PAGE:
shell vs. process
luis at anachreon.co.uk
Sun Oct 8 12:34:24 CDT 2006
Ping runs over ICMP, the ICMPD to be precise (Port 5813) and insofar
as I can see we can open
sockets in Revolution. It should be a case of creating a data packet and
sending it through (the Echo Request) to the IP address you're Pinging
to and listening for the 'Echo Reply' (which should be identical to the
initial Echo Request). The Echo Request follows a specific format (four
32bit packets?) so you'd need to recreate that. I haven't looked through
the binary tools in Revolution, so I'm not too sure how this would be
If you're Pinging an 'address' (by which I mean the human readable form
of the IP address) then you'd need to get that translated into the IP
address for the packet send.
Another way round: If you want to 'Ping' a specific IP address (which
doesn't change AND you have access to the server) you could create a
small Revolution app for the other end (the server end) that will
respond to your 'Ping' request form your 'client' app (essentially,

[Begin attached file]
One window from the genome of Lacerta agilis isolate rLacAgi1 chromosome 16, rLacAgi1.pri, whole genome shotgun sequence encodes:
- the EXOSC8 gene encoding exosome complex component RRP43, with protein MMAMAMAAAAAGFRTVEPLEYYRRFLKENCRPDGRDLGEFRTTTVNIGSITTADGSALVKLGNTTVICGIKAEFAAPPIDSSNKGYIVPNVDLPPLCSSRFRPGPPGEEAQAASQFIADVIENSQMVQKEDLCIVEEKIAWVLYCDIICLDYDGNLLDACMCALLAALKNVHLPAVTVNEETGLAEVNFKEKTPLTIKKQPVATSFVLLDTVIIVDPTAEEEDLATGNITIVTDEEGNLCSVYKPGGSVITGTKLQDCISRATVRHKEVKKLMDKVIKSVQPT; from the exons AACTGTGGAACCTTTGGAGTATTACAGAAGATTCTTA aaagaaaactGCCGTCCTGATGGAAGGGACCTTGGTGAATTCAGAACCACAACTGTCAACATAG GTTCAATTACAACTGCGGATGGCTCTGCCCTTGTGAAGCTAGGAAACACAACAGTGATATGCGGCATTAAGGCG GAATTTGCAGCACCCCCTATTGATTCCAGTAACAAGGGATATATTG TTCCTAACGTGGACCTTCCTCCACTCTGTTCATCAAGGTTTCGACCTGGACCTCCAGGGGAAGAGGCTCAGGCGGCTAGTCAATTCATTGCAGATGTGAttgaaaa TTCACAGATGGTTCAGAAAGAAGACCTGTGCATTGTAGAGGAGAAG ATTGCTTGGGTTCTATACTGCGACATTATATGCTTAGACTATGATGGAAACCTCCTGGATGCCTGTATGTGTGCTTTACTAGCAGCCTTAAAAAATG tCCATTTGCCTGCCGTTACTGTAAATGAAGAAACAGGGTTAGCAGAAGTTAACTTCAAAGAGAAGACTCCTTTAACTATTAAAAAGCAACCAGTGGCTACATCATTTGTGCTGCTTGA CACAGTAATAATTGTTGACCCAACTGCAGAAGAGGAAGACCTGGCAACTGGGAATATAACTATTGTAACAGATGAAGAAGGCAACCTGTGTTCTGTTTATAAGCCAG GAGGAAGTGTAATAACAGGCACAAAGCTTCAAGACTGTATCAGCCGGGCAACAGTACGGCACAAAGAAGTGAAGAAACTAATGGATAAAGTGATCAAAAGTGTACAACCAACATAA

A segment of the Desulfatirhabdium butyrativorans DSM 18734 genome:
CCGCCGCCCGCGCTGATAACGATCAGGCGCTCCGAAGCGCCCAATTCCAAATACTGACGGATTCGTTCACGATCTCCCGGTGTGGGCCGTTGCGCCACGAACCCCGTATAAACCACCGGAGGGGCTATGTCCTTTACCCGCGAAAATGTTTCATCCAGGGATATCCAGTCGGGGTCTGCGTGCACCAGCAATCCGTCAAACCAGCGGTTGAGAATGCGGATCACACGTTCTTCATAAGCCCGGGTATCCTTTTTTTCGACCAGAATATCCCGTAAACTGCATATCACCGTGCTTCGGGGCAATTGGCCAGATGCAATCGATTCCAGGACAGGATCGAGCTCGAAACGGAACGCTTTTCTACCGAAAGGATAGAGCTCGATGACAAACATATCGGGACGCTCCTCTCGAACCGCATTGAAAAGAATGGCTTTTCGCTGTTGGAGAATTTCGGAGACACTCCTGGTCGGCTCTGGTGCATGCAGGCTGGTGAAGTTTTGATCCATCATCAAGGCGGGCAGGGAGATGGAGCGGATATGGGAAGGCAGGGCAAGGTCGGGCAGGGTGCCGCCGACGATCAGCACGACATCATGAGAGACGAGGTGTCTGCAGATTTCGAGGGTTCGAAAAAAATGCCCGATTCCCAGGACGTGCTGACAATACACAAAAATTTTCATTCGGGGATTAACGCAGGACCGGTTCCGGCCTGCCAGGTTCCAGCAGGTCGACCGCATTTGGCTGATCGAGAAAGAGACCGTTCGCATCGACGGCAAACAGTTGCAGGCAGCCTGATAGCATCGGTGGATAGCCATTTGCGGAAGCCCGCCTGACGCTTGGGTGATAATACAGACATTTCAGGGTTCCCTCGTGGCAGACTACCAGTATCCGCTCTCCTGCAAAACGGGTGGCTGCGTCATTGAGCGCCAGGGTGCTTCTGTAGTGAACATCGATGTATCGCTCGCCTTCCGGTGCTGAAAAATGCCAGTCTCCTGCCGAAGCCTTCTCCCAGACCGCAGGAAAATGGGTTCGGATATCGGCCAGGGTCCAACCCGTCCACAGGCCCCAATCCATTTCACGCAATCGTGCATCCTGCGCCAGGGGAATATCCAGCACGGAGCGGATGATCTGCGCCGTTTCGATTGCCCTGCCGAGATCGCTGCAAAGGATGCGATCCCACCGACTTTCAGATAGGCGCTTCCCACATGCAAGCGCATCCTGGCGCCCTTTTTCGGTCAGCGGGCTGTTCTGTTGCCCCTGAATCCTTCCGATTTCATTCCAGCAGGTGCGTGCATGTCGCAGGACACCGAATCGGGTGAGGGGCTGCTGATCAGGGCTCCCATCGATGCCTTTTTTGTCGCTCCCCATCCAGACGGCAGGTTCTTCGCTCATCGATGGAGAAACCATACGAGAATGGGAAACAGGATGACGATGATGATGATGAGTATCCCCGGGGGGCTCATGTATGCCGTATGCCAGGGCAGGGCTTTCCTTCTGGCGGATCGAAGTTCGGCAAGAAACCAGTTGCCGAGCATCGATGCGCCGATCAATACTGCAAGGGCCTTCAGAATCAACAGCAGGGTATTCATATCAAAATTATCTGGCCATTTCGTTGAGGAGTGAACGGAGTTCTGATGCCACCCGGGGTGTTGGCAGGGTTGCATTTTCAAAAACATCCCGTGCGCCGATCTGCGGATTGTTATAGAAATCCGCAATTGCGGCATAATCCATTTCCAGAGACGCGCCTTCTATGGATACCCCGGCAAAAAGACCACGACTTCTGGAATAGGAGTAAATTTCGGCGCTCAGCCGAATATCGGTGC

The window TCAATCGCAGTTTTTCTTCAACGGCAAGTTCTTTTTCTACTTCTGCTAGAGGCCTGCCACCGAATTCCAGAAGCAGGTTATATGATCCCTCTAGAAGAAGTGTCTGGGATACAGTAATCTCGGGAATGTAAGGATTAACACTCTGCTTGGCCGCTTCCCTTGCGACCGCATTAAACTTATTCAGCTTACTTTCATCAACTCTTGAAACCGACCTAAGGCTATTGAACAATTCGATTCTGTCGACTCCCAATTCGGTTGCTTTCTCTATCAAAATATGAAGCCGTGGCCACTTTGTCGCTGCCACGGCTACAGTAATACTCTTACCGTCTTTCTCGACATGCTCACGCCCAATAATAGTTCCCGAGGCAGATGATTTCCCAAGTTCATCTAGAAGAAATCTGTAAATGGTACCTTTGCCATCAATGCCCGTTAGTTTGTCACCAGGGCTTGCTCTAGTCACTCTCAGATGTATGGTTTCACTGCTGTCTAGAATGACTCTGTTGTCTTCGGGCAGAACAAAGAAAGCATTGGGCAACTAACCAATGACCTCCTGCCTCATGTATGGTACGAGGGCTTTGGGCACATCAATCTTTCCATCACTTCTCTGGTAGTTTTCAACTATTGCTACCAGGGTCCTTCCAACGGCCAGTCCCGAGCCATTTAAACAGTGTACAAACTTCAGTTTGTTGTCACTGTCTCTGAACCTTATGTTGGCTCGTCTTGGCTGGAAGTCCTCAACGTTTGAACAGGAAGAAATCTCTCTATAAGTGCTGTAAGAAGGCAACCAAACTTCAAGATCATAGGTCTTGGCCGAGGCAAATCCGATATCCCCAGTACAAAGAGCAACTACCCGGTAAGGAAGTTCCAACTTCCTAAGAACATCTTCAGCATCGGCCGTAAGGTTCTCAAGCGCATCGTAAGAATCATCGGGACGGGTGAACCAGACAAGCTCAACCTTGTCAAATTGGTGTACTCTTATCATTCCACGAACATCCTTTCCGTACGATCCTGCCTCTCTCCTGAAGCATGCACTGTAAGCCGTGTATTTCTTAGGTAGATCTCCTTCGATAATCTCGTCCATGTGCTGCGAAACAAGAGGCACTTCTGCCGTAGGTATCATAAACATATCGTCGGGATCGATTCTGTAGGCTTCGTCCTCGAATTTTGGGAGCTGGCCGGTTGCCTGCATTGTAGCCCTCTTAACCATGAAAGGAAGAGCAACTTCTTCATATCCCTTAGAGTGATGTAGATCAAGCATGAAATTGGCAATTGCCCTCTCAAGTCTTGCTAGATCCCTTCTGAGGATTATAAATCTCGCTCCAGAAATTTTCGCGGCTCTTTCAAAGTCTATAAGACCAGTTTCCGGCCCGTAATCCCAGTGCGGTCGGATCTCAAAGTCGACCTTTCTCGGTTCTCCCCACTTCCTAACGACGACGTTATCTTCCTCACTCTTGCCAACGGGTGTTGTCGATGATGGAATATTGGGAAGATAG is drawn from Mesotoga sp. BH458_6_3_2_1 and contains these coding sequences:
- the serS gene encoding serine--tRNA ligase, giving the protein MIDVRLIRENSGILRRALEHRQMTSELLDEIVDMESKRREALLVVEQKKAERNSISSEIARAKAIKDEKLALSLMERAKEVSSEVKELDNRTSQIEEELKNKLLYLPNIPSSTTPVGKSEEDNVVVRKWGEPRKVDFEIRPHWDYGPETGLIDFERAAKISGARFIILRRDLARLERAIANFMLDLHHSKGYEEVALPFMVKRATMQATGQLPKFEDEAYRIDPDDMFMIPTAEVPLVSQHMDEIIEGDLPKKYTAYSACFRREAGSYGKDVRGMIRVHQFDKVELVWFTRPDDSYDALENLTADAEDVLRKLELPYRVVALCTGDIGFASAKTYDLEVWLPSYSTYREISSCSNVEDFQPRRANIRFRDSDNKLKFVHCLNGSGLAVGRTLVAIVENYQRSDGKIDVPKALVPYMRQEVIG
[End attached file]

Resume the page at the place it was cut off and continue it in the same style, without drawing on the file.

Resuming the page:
you're recreating a two-way only Ping system with the Revolution sockets
at your disposal) so you needn't rely on shell/system calls.
Or: Use 'get URL' (or 'put URL') in Rev with a web address that exits -
If there's no data then either the site is down or the line is not up.
I know it's not exactly 'shell vs process' related, but I thought it
might help with avoiding a shell call just to check the line (via Ping).
Sarah Reichelt wrote:
>> In Revolution, which function is better for calling a long-running
>> external process and reading data from the process in a non-blocking
>> format, for instance, streaming the output from tcpdump into a text
>> Looking at the docs, it appears that "process" is what I want, but
>> I saw
>> something that says that "open process" on OS X is only useful for
>> launching applications...not launching background command-line
>> and reading their output to stdout as one would expect to do on a
>> Unix-style platform. Since I am targeting OS X, I need to know how
>> others handle this.
> Getting to this thread a bit late, but here is how I do a ping without
> blocking anything else. It is very quick if the ping is successful,
> but it's the failure delay that has to be allowed for.
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